Recent Competitor Analysis reports released by the Ghana Export Promotion Authority (GEPA) are admonishing Ghanaian exporters of several identified agricultural products to retain primary focus on their existing potential markets outside the continent even with the implementation of the Africa Continental Free Trade Area, expected to commence by the middle of this year.
This has become necessary since, even as AfCFTA implementation commences in July this year, research suggests it is more likely that neighbouring African countries around Ghana will be competitors rather than export market destinations with regards to most agricultural products.
Instructively, a recent report released by the International Trade Centre (ITC) on diversifying trade in Africa has recommended the need for African countries to develop a regional strategy due to the degree of overlap of sector priorities – and actual agricultural export products at the country and regional level.
The report warns that overlapping sector priorities could become a potential source of tensions during AfCFTA negotiations and its subsequent implementation and thus it is imperative to institute key measures to address them.
Neighbouring countries find themselves very often prioritising the same type of agricultural products. Examples of such products include cashew, cassava, yam and various foodstuffs being prioritised by Ghana, Benin, Burkina Faso, Mali, Côte d’Ivoire, Gambia as well as countries outside the region such as Tanzania among others.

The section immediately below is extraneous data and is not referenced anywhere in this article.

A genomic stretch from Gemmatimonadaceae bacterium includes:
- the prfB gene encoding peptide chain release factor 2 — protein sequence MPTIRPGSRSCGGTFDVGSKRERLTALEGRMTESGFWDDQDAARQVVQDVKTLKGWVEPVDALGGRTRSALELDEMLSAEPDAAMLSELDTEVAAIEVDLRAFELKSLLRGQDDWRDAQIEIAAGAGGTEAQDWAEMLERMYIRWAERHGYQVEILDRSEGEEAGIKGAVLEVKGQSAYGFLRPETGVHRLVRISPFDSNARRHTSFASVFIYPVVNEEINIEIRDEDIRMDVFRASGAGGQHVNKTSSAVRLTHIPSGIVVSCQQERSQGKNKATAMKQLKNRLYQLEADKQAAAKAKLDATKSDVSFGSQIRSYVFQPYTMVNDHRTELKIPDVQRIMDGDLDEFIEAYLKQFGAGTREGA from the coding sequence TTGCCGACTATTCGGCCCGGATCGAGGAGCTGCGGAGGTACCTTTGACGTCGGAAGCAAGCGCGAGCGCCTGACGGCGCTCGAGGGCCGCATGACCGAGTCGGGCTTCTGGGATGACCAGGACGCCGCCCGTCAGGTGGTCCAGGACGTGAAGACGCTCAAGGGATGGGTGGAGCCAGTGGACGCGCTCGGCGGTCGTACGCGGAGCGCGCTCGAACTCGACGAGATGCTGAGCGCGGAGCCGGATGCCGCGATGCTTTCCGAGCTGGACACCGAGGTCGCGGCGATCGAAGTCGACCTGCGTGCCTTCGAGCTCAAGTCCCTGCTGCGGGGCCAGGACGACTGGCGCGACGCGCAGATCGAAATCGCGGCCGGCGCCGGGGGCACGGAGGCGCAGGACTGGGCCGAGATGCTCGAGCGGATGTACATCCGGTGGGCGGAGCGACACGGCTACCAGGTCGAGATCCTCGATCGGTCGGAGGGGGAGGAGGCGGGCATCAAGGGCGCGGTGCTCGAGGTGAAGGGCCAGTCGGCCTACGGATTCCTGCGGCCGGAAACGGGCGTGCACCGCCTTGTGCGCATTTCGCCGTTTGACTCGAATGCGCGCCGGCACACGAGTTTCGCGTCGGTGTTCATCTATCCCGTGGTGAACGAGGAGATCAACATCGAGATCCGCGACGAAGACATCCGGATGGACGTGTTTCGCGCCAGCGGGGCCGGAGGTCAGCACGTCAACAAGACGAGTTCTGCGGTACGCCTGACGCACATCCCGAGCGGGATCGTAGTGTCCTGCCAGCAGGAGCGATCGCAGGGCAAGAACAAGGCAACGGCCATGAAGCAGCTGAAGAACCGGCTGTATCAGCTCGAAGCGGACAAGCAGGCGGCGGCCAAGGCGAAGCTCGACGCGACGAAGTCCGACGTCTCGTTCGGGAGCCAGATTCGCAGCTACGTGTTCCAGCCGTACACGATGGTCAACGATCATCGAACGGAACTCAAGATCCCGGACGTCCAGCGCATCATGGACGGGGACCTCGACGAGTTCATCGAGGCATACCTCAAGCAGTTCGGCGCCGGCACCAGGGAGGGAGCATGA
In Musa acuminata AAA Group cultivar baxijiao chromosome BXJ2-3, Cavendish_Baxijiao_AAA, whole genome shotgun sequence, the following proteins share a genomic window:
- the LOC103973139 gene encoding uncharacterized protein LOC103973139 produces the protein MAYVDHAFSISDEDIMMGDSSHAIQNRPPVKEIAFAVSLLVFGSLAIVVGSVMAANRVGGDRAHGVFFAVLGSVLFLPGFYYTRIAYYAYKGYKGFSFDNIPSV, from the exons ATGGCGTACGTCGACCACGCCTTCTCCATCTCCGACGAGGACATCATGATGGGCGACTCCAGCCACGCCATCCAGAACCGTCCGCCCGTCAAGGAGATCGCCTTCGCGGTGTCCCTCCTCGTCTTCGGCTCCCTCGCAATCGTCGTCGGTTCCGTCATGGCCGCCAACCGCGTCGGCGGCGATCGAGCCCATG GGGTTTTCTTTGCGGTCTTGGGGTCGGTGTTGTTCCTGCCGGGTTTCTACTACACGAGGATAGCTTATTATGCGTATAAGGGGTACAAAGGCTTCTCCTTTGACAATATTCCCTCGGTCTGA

With the operationalization of AfCFTA, GEPA is consequently advising Ghana’s exporters of agricultural products – in particular cassava and yam exporters – to engage in intensive export drives, but focus more attention on increasing their markets share in the European market as well as holding on to their existing export destinations such as the United States of America since those countries have increasing demand for both cassava and yam.
Regarding cassava export, GEPA has identified new potential markets – being Turkey, Spain, Portugal as well as Rwanda – with significant average growth rate, favourable tariff regime and geographical proximity, to be explored for diversification and penetration by Ghana’s exporters of the product.
Concerning yam export, exporters have been advised to increase export volumes in order to regain market share, adding that given the positive growth in Indonesia and the population dynamics, serious attention must be given to that market.
Globally, Ghana’s export of cassava over the years has been insignificant compared to the leading exporting countries such as Thailand, Cambodia, Vietnam with annual export values of US$ 888 million, US$ 434 million, US$ 151 million respectively.
The United Kingdom and United States of America remain the top two (2) largest export destinations for Ghana, but with low import values of US$143,000 and US$118,000 respectively, yet still accounting for about 59.7 percent of Ghana’s total cassava export in recorded in 2018.
The performance of Ghana’s cassava export has seen a nine percent decline, recording US$508,000 in 2017 as against US$437,000 in 2018 in export value.
Reports indicate that the global cassava processing market grew at a Compound Annual Growth Rate (CAGR) of around 2.6 percent from 2011 to 2018, reaching a production volume of around 253.4 million tons in 2018 and its market volume and value are projected to expand largely between 2019 to 2024 due to increasing global demand.
With 38 market destinations, exports of yam from Ghana rather saw an increase from US$ 32.599 million recorded in 2017 to US$37.986 million in 2018. In terms of global ranking of countries that exported the product, Ghana garnered the 6th position.
The USA was the largest market destination for yam from Ghana with estimated imports of US$14.355million of the product in 2018 compared to US$12.929million and US$10.585million for 2017 and 2016 respectively.
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